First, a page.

The conference “Experiencing Experimental Archaeology / Experimentelle Archäologie Erleben” took place between May 9th - 10th 2020 at the Lauresham Laboratory for Experimental Archaeology, part of the UNESCO World Heritage Lorsch Abbey site, Germany. In previous years the event was held on site through lectures, information booths and presentations, providing the visitors with information about current projects. This year, due to COVID-19 restrictions, it had to be undertaken digitally, as museums and other institutions were temporarily closed to the public. Therefore, the Open-Day at the Lauresham Laboratory for Experimental Archaeology was transformed into an online conference. The shift to going digital gave more international participants the opportunity to present their projects and institutions and to partake in the live online discussion. EXARC hosted the event, facilitating video access of the lectures to academic and non-academic participants, who could ask questions via the platform. These were answered directly after each talk via audio channel.
The conference started on Saturday morning with a welcoming speech by Claus Kropp, Manager of the Lauresham Laboratory for Experimental Archaeology. Kropp gave an introduction to the Open-Air Laboratory, its concept and aims, historical background of the Lorsch Abbey site, and the numerous projects and presentations at Lauresham. Another key aspect mentioned is scientific research and therefore the necessity for international cooperation with other institutions.
Following this, Kropp gave some insight on the agricultural projects at the Open-Air Laboratory, where draft cattle are used and trained as part of Lauresham’s concept. The draft cattle at Lorsch belong to the Rheatian Grey breed, which comes quite close to medieval standards. Kropp described the training of the cattle from a young age onward until they are ready to take part in the ploughing experiments. The problems of medieval forms of harnessing were also addressed and why a different, more modern kind of collar is used for the regular work to reduce stress on the cattle.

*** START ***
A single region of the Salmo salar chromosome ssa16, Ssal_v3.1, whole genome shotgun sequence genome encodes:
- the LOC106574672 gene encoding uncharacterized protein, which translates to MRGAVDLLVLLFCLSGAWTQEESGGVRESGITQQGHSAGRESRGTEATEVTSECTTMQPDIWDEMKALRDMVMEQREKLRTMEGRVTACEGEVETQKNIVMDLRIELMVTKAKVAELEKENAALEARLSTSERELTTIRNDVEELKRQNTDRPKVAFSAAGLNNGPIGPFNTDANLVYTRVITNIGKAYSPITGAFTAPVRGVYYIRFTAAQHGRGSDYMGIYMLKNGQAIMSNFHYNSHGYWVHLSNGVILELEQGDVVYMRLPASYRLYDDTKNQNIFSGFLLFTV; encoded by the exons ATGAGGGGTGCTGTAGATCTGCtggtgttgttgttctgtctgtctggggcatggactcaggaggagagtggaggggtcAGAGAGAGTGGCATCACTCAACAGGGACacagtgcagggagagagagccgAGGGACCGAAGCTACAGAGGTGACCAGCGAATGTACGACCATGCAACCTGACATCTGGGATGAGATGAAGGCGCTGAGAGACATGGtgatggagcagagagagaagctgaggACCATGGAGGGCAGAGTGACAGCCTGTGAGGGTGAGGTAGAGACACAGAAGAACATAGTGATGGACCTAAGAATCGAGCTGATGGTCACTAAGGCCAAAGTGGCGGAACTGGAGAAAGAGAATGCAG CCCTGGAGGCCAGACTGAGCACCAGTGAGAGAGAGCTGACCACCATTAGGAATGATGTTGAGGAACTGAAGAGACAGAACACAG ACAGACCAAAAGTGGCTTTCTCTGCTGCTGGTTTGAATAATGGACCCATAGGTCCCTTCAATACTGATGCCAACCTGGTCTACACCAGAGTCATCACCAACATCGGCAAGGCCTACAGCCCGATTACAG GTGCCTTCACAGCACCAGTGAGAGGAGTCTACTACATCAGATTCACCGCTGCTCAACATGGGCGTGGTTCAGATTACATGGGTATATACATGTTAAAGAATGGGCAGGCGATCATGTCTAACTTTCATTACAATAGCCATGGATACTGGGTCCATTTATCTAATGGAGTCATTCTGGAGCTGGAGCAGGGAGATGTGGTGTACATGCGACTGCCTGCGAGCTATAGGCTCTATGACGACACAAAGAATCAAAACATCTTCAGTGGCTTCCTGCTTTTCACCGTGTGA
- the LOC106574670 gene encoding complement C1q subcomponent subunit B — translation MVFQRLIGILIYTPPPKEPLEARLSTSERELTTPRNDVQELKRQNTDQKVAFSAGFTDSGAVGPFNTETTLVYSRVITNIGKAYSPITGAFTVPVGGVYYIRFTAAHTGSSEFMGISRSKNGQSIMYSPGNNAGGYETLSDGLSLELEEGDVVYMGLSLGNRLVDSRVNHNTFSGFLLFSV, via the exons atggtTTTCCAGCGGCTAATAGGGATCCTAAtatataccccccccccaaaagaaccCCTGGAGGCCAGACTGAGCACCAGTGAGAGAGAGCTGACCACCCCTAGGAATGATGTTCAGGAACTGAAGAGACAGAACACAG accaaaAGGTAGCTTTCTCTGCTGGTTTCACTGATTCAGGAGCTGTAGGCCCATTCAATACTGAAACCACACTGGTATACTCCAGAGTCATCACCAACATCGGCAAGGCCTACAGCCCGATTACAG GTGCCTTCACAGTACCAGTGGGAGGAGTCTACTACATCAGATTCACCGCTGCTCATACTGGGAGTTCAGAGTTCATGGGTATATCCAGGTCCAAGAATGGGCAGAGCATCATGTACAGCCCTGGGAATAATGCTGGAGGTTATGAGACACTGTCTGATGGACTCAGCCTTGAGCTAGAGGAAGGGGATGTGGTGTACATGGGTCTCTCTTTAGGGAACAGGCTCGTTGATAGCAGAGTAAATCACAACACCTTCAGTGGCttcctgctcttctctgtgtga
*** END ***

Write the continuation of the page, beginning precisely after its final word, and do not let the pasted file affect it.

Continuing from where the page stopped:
Saturday’s keynote lecture was held by Prof. Linda Hurcombe (University of Exeter), titled “Experiments within experiments: building a Bronze Age boat and other experiences within museums”. Prof. Hurcombe talked about the experiment of reconstructing a Bronze Age type sewn plank boat after the example of the Ferriby Boats, which took place at the National Maritime Museum Cornwall. The main task of building the boat itself was accompanied by a number of other experiments on tools, materials and skill sets; the challenges of building the boat inside the museum as a public presentation; of attracting and keeping volunteers with very different backgrounds and skills over the whole period of the experiment; and finally creating an exhibition around the experiment.
This presentation was followed by another project presented by Claus Kropp, who talked about the strategies of documenting the experiments in medieval agriculture at the Lauresham Open-Air Laboratory, including the cultivation of ridge and furrow, square plots or the selection of field crops. A special emphasis was laid on the documentation strategies within the long-term monitoring with a framework of data on microclimatic conditions, different field types and fertilization. A yield analysis is carried out annually and makes it possible to compare the outcome with that of modern cultivation methods.